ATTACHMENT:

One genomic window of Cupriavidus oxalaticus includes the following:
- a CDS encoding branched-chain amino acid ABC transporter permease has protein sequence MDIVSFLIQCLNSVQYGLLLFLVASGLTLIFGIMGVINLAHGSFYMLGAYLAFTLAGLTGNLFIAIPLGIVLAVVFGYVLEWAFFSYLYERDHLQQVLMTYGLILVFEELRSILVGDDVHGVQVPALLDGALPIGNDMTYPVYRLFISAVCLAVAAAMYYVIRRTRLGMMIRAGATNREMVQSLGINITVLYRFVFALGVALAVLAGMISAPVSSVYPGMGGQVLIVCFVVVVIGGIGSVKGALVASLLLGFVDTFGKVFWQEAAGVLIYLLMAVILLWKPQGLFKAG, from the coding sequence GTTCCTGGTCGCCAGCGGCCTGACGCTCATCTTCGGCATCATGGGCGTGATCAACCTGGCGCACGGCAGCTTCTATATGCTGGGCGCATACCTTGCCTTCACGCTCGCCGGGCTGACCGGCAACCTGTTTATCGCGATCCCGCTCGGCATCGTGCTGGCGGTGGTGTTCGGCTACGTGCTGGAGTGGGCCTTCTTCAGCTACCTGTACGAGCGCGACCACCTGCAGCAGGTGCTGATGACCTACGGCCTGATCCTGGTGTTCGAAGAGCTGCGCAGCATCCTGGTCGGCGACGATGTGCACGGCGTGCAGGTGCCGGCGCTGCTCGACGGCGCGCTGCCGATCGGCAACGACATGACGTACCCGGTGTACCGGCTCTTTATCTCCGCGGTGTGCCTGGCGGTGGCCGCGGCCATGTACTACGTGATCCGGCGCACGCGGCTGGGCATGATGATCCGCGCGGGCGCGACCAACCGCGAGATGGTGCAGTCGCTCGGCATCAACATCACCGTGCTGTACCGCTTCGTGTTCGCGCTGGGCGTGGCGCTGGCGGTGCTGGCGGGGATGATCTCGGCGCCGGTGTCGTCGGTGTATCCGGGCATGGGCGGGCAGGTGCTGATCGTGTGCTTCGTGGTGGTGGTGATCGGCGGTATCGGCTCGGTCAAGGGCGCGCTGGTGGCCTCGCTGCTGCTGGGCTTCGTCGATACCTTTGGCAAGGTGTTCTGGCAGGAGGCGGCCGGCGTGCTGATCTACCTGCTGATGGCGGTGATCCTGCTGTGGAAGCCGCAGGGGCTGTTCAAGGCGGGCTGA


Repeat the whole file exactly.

One genomic window of Cupriavidus oxalaticus includes the following:
- a CDS encoding branched-chain amino acid ABC transporter permease has protein sequence MDIVSFLIQCLNSVQYGLLLFLVASGLTLIFGIMGVINLAHGSFYMLGAYLAFTLAGLTGNLFIAIPLGIVLAVVFGYVLEWAFFSYLYERDHLQQVLMTYGLILVFEELRSILVGDDVHGVQVPALLDGALPIGNDMTYPVYRLFISAVCLAVAAAMYYVIRRTRLGMMIRAGATNREMVQSLGINITVLYRFVFALGVALAVLAGMISAPVSSVYPGMGGQVLIVCFVVVVIGGIGSVKGALVASLLLGFVDTFGKVFWQEAAGVLIYLLMAVILLWKPQGLFKAG, from the coding sequence GTTCCTGGTCGCCAGCGGCCTGACGCTCATCTTCGGCATCATGGGCGTGATCAACCTGGCGCACGGCAGCTTCTATATGCTGGGCGCATACCTTGCCTTCACGCTCGCCGGGCTGACCGGCAACCTGTTTATCGCGATCCCGCTCGGCATCGTGCTGGCGGTGGTGTTCGGCTACGTGCTGGAGTGGGCCTTCTTCAGCTACCTGTACGAGCGCGACCACCTGCAGCAGGTGCTGATGACCTACGGCCTGATCCTGGTGTTCGAAGAGCTGCGCAGCATCCTGGTCGGCGACGATGTGCACGGCGTGCAGGTGCCGGCGCTGCTCGACGGCGCGCTGCCGATCGGCAACGACATGACGTACCCGGTGTACCGGCTCTTTATCTCCGCGGTGTGCCTGGCGGTGGCCGCGGCCATGTACTACGTGATCCGGCGCACGCGGCTGGGCATGATGATCCGCGCGGGCGCGACCAACCGCGAGATGGTGCAGTCGCTCGGCATCAACATCACCGTGCTGTACCGCTTCGTGTTCGCGCTGGGCGTGGCGCTGGCGGTGCTGGCGGGGATGATCTCGGCGCCGGTGTCGTCGGTGTATCCGGGCATGGGCGGGCAGGTGCTGATCGTGTGCTTCGTGGTGGTGGTGATCGGCGGTATCGGCTCGGTCAAGGGCGCGCTGGTGGCCTCGCTGCTGCTGGGCTTCGTCGATACCTTTGGCAAGGTGTTCTGGCAGGAGGCGGCCGGCGTGCTGATCTACCTGCTGATGGCGGTGATCCTGCTGTGGAAGCCGCAGGGGCTGTTCAAGGCGGGCTGA